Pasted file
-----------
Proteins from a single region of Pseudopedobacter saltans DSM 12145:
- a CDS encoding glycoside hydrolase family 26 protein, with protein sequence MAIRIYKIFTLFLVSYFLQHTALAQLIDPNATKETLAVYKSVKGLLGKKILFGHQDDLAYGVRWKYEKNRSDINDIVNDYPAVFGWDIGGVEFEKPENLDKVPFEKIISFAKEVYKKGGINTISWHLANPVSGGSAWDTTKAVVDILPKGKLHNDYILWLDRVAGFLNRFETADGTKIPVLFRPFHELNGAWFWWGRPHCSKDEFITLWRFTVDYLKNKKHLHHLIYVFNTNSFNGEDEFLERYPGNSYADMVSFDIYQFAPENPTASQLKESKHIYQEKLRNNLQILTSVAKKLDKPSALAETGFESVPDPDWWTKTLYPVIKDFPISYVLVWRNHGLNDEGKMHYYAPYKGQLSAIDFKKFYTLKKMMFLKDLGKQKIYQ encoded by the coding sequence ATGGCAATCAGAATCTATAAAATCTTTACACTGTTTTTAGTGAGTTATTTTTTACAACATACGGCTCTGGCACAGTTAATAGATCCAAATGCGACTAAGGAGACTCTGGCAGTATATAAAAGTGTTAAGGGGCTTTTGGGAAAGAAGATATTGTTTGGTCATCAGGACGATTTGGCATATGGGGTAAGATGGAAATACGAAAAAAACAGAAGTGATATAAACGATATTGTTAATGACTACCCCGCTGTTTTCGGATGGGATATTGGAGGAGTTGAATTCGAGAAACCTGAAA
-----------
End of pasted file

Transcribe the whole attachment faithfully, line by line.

Proteins from a single region of Pseudopedobacter saltans DSM 12145:
- a CDS encoding glycoside hydrolase family 26 protein, with protein sequence MAIRIYKIFTLFLVSYFLQHTALAQLIDPNATKETLAVYKSVKGLLGKKILFGHQDDLAYGVRWKYEKNRSDINDIVNDYPAVFGWDIGGVEFEKPENLDKVPFEKIISFAKEVYKKGGINTISWHLANPVSGGSAWDTTKAVVDILPKGKLHNDYILWLDRVAGFLNRFETADGTKIPVLFRPFHELNGAWFWWGRPHCSKDEFITLWRFTVDYLKNKKHLHHLIYVFNTNSFNGEDEFLERYPGNSYADMVSFDIYQFAPENPTASQLKESKHIYQEKLRNNLQILTSVAKKLDKPSALAETGFESVPDPDWWTKTLYPVIKDFPISYVLVWRNHGLNDEGKMHYYAPYKGQLSAIDFKKFYTLKKMMFLKDLGKQKIYQ encoded by the coding sequence ATGGCAATCAGAATCTATAAAATCTTTACACTGTTTTTAGTGAGTTATTTTTTACAACATACGGCTCTGGCACAGTTAATAGATCCAAATGCGACTAAGGAGACTCTGGCAGTATATAAAAGTGTTAAGGGGCTTTTGGGAAAGAAGATATTGTTTGGTCATCAGGACGATTTGGCATATGGGGTAAGATGGAAATACGAAAAAAACAGAAGTGATATAAACGATATTGTTAATGACTACCCCGCTGTTTTCGGATGGGATATTGGAGGAGTTGAATTCGAGAAACCTGAAA